As the on-trade has effectively shut down across large parts of Europe, South America and now the United States, in the wake of the Covid-19 outbreak, it has left thousands of restaurant staff, sommeliers, and bartenders in limbo and stuck at home. The latest online Real Business of Wine Forum talked to senior sommelier figures to see what advice they had to keep their colleagues active, occupied, or, better still, to help find new ways to make money.
Master Sommeliers Ronan Sayburn in the UK and James Tidwell in the US, joined on-trade consultant, Joe Fattorini, and hosts Robert Joseph and Polly Hammond to discuss ways forward for the hospitality sector.
If you’ve not discovered the Real Business of Wine yet, then here’s your chance. It’s very much an initiative of our times, but crucially one that will just be just as relevant in a few months when hopefully this coronavirus crisis will have calmed down.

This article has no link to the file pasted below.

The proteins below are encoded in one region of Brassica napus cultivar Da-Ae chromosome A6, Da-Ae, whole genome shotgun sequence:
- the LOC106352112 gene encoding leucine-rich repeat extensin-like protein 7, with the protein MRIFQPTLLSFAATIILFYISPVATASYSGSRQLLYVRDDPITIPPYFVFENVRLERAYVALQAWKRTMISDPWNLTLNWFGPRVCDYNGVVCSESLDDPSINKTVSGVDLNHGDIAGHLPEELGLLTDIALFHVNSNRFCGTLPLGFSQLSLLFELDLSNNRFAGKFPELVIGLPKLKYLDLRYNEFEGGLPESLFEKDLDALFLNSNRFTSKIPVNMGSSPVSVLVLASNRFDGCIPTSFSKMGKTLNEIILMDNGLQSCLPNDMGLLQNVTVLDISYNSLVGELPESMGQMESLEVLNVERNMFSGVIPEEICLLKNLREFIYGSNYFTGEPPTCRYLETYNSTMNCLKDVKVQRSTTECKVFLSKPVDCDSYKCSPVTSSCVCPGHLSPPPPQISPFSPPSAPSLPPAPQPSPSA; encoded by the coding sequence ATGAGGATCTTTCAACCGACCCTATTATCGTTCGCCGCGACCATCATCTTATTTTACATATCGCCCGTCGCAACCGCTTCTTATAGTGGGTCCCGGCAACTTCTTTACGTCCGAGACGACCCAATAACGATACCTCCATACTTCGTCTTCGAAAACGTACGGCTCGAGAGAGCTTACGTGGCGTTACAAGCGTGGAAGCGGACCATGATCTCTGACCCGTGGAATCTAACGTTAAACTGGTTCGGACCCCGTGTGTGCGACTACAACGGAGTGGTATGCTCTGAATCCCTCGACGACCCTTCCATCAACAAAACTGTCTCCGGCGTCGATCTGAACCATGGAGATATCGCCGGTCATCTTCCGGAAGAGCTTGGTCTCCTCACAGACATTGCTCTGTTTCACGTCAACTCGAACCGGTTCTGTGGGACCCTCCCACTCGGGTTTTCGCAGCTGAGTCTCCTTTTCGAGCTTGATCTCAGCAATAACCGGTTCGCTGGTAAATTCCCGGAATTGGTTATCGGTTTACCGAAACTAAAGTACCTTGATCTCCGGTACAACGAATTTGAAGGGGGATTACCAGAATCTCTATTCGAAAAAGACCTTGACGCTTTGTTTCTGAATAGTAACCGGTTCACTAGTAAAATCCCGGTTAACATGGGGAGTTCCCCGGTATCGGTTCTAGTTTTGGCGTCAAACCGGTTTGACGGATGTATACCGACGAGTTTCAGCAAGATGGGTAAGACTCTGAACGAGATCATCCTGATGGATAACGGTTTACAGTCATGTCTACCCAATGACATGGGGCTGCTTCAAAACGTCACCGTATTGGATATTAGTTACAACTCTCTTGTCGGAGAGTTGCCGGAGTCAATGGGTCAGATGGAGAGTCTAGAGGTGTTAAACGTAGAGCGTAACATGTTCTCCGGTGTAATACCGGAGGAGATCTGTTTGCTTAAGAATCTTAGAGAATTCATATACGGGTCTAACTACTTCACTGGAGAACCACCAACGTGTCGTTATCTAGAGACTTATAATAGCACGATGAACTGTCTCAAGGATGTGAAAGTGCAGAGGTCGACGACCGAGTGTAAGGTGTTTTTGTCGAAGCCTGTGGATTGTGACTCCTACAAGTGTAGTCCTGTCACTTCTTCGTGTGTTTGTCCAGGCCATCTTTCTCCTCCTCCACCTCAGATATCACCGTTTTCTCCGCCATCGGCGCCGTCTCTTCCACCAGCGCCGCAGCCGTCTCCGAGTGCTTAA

Why? Well, it gives us all the chance to hear directly from experts in different fields of the drinks, hospitality and wine sector from all over the world. The opportunity to both listen and also take part and chip in with questions of our own as the debate is going on. It’s like getting a ticket to a business conference that normally you can’t either afford or is taking place on the other side of the world.
It’s the joint idea of wine commentator and consultant, Robert Joseph, and Polly Hammond, one of the founders of the 5 Forests wine brand and marketing agency. The concept is straightforward enough. Think of a theme and then invite key people around the world who know how to talk about it. To listen, or take part, you register, log in and away you go.
What next for the shutdown on-trade?
This Monday evening’s session was focused on the on-trade and just how the 1,000s of people now effectively out of work, either paid or not, are going to cope and stay busy in the weeks ahead.
Ideally placed to share their views and guidance were James Tidwell MS, who heads up the Texsom sommelier event, Ronan Sayburn MS, head of wine at 67 Pall Mall and The Wine Show’s Joe Fattorini, who until recently was working as part of Fields Morris & Verdin’s on-trade team, and is currently writing a book on what it’s like to be a sommelier.
Sayburn shared the feelings of many in the on-trade when he said it had been a “scary few days” when the hospitality sector in the UK was effectively left in no man’s land with the advice that restaurants and bars could stay open, but the government would rather people did not go to them.